Your criterion is equivalent to:

$$(4+\sqrt{15})^{k2^{n-1}}\equiv (4+\sqrt{15})^{\frac{N-1}{2}}\equiv -1 (\bmod N \mathbb{Z}[\sqrt{15}]).$$

The point is that $P_m(8)=(4+\sqrt{15})^m+(4-\sqrt{15})^m$. Moreover, $S_i=(4+\sqrt{15})^{k2^i}+(4-\sqrt{15})^{k2^i}$, which one may prove by induction, using the fact that $x\mapsto x^2-2$ is semi-conjugate to $z\mapsto z^2$ under the relation $x=z+1/z$. Then the condition
$S_{n-2} = (4+\sqrt{15})^{k2^{n-2}}+(4-\sqrt{15})^{k2^{n-2}} \equiv 0 (\bmod N)$ is equivalent to $(4+\sqrt{15})^{k2^{n-1}} \equiv -1 (\bmod N)$.

By Fermat's little theorem (see Theorem 1 of this paper) in the quadratic number field $\mathbb{Q}[\sqrt{15}]$, for any odd prime $p$, one has
$(4+\sqrt{15})^{p-\left(\frac{15}{p}\right)}\equiv 1 (\bmod p)$, where $\left(\frac{15}{p}\right)$ is the Legendre symbol (note that $(4+\sqrt{15})(4-\sqrt{15})=1$, so $4+\sqrt{15}$ is a unit in the ring of integers $\mathbb{Z}[\sqrt{15}]$).

One also has by Theorem 2 of this paper that if $l$ is the smallest integer with $(4+\sqrt{15})^l \equiv -1 (\bmod p)$, and $(4+\sqrt{15})^K\equiv -1(\bmod p)$, then $K=lu$, where $u$ is odd. Also, the smallest integer with $(4+\sqrt{15})^e \equiv 1 (\bmod p)$ is $e=2l$.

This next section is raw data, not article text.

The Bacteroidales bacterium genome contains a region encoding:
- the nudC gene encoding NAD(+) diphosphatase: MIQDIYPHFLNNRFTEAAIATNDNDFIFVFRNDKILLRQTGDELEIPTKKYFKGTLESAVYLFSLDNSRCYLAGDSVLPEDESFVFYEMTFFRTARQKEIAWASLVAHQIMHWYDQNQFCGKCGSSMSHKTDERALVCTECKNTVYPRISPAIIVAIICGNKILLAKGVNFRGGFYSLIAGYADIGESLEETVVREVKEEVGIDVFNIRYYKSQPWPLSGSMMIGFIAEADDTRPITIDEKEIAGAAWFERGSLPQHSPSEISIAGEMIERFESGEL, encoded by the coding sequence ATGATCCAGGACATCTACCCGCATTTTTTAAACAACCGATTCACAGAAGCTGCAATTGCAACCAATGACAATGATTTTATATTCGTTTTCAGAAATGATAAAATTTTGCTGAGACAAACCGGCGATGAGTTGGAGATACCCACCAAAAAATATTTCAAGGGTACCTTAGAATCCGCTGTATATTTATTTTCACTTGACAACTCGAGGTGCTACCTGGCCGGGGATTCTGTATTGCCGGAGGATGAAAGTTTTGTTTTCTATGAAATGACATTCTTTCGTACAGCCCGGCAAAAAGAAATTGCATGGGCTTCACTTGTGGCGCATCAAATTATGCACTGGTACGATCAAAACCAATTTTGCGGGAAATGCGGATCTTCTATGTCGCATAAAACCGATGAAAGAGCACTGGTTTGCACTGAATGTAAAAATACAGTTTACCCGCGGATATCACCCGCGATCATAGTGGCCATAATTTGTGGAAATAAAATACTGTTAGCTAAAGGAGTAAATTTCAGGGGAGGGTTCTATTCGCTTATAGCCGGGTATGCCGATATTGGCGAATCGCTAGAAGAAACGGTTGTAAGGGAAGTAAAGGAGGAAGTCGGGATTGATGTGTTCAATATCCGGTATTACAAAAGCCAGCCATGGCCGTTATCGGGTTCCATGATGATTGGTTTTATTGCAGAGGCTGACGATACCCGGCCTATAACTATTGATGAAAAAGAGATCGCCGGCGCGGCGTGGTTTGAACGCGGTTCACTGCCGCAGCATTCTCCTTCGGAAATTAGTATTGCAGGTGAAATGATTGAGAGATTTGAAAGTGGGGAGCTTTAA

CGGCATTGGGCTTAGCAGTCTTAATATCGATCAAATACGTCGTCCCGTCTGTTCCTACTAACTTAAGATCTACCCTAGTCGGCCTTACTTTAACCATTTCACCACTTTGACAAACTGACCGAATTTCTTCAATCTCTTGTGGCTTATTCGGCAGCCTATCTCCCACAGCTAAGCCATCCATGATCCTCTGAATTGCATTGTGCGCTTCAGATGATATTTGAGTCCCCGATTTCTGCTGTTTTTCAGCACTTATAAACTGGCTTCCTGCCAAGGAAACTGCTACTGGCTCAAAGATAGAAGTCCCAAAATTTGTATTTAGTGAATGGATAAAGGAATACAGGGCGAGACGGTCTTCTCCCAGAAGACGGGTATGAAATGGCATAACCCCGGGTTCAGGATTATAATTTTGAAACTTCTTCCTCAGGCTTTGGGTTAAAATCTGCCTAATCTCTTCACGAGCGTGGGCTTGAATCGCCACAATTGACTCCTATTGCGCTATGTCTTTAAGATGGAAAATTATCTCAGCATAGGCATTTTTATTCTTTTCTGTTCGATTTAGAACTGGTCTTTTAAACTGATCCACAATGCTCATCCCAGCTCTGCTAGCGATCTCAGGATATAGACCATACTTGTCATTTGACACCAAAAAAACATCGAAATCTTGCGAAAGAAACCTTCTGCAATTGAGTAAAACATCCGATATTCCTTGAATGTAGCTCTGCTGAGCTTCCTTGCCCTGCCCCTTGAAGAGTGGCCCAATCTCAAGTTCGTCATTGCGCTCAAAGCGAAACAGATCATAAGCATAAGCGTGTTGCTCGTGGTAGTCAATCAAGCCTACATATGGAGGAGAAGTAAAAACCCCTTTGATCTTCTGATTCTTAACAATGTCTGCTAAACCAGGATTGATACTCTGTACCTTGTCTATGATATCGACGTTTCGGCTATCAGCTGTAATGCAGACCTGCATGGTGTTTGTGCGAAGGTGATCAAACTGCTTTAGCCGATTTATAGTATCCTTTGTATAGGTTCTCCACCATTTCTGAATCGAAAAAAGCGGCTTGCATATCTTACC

Now, let's show that your criterion implies that $N$ is prime.
For contradiciton, let $p < N$ be a prime factor of $N$, then by your criterion,
$(4+\sqrt{15})^{k2^{n-1}}\equiv -1 (\bmod p)$. Then $k2^{n-1} = l u$, where $l$ is the smallest exponent $>0$ with $(4+\sqrt{15})^k\equiv -1(\bmod p)$, and $u$ is an odd integer by Theorem 2. So $l=2^{n-1}\delta$, with $\delta | k$, and hence $e \geq 2^n$.

Theorem 1 implies that $(4+\sqrt{15})^{p\pm 1}\equiv 1(\bmod p)$. Then $p\pm 1\geq 2^n$, for every prime $p | N$. $N$ is not a square from your congruence conditions on $k$ and $n$ (check $(\bmod 15)$), so it has a factorization $pq$ with $p\geq 2^n-1$, $q\geq p+2$. But then $N = p\cdot q \geq p(p+2)\geq (2^n-1)(2^n+1)=2^n\cdot 2^n-1 > k 2^n +1 =N$ since $k < 2^n$, a contradiction.

Going in the reverse direction (following the proof of Theorem 1 of this paper), your congruence conditions imply that $N\equiv 2,8 (\bmod 15)$ and $N\equiv 1(\bmod 8)$, hence $\left(\frac{15}{N}\right)=1, \left(\frac{2}{N}\right)=1,\left(\frac{5}{N}\right)=-1$. We have $(4+\sqrt{15})=\frac{5+\sqrt{15}}{5-\sqrt{15}}$.
Hence $$(4+\sqrt{15})^{\frac{N-1}{2}}\equiv -1 (\bmod N)$$ if and only if
$$(5+\sqrt{15})^{\frac{N-1}{2}}\equiv - (5-\sqrt{15})^{\frac{N-1}{2}} (\bmod N)$$ if and only if
$$(5+\sqrt{15})^{N-1} \equiv - 10^{\frac{N-1}{2}} \equiv - 2^{\frac{N-1}{2}} 5^{\frac{N-1}{2}} \equiv - \left(\frac{2}{N}\right) \left(\frac{5}{N}\right ) \equiv 1 (\bmod N),$$
which holds by Theorem 1 and the properties of Legendre symbols.